I have heard that depression is more common in people with diabetes. Is this true?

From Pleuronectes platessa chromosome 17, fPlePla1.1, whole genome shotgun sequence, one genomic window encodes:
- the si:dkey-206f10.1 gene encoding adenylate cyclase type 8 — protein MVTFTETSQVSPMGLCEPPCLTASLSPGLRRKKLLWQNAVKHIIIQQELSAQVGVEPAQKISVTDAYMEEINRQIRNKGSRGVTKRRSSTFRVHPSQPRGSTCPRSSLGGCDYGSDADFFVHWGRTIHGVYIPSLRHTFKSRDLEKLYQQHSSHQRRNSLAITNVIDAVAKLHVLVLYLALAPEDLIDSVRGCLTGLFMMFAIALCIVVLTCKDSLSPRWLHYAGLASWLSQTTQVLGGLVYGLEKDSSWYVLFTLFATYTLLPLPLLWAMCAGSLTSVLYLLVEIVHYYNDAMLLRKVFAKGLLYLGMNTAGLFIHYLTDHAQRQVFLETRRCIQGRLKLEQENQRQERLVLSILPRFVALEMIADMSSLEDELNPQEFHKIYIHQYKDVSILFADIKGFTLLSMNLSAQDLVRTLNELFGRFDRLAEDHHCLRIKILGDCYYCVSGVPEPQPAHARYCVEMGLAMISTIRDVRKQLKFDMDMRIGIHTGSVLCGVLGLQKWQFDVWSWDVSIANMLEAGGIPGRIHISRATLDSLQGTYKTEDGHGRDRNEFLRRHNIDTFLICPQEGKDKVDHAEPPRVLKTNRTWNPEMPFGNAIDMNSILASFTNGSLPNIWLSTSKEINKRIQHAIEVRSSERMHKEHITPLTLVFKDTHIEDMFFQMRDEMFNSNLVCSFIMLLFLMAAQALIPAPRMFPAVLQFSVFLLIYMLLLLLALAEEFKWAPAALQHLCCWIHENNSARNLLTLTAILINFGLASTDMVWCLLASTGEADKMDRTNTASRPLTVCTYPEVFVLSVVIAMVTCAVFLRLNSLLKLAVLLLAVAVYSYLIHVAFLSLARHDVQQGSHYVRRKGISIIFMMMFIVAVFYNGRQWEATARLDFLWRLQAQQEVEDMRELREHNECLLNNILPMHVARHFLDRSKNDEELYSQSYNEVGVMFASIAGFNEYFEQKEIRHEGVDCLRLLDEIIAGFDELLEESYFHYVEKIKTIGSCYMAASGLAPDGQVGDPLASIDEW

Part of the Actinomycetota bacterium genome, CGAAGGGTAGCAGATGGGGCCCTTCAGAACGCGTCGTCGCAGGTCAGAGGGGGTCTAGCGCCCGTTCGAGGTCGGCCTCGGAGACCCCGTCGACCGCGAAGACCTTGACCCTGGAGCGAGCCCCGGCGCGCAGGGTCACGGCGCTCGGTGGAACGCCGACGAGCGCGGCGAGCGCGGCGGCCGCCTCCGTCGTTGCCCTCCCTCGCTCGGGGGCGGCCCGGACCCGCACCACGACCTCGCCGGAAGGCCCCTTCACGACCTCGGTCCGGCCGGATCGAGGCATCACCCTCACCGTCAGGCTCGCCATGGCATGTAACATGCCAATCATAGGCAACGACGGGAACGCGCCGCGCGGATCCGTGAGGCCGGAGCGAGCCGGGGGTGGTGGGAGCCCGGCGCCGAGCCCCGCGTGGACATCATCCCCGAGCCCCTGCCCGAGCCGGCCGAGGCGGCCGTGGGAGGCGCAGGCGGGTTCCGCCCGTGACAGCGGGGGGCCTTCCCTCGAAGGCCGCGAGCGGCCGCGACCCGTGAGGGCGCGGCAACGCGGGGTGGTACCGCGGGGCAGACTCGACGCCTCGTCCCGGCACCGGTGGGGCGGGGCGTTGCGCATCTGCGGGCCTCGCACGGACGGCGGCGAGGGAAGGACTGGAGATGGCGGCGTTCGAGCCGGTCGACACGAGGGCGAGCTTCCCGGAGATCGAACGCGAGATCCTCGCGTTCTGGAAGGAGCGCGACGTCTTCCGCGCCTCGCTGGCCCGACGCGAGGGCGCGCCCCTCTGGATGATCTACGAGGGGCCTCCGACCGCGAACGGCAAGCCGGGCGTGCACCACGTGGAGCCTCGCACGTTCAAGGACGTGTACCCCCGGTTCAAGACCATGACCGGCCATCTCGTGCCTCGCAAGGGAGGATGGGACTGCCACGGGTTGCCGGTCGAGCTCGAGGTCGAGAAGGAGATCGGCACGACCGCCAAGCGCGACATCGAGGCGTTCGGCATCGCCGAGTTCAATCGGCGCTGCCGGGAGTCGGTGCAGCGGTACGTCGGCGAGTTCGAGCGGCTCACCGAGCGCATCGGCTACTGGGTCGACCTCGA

Yes, it is true that people with diabetes (and with other long-term illnesses) can experience higher rates of depression. This can be due to factors relating to the diabetes itself, or it can be unrelated. There is no convincing evidence that the actual blood sugar level itself is reliably predictive of mood, even in those with a tendency to depression. The severity of the diabetes and its complications, as well as its impact upon a person's lifestyle and aspirations, can be an important predictor of depression. For some the impact may be major and for others much less so, even though the degree of severity of the diabetes is the same. It is important to remember that the vast majority of people in our society with treated diabetes (more than 15 million in the United States alone) are able to adjust to the disorder and have happy, productive, and rewarding lives. Some have even achieved astonishing things in all walks of life. Examples include the gold medal winning Olympic swimmer Gary Hall, the NBA basketball player Adam Morrison, and the actresses Halle Berry and Mary Tyler Moore and Supreme Court Justice Sonia Sotomayor, all of whom have lived with diabetes while achieving great success. If you are experiencing unusual degrees of sadness, reduced enthusiasm or interest in life, or excessive stress that you perceive is related to your diabetes, your doctor or certified diabetes educator may be able to help you to identify resources that can help you cope. Some of these resources are discussed in Question 82. Many certified diabetes educators (CDEs) are trained to provide such psychosocial support. If you are truly suffering from depression, your diabetes may or may not be an underlying cause, even though it may seem that way. Your doctor or CDE will help you to identify whether expert professional psychological or psychiatric consultation is needed.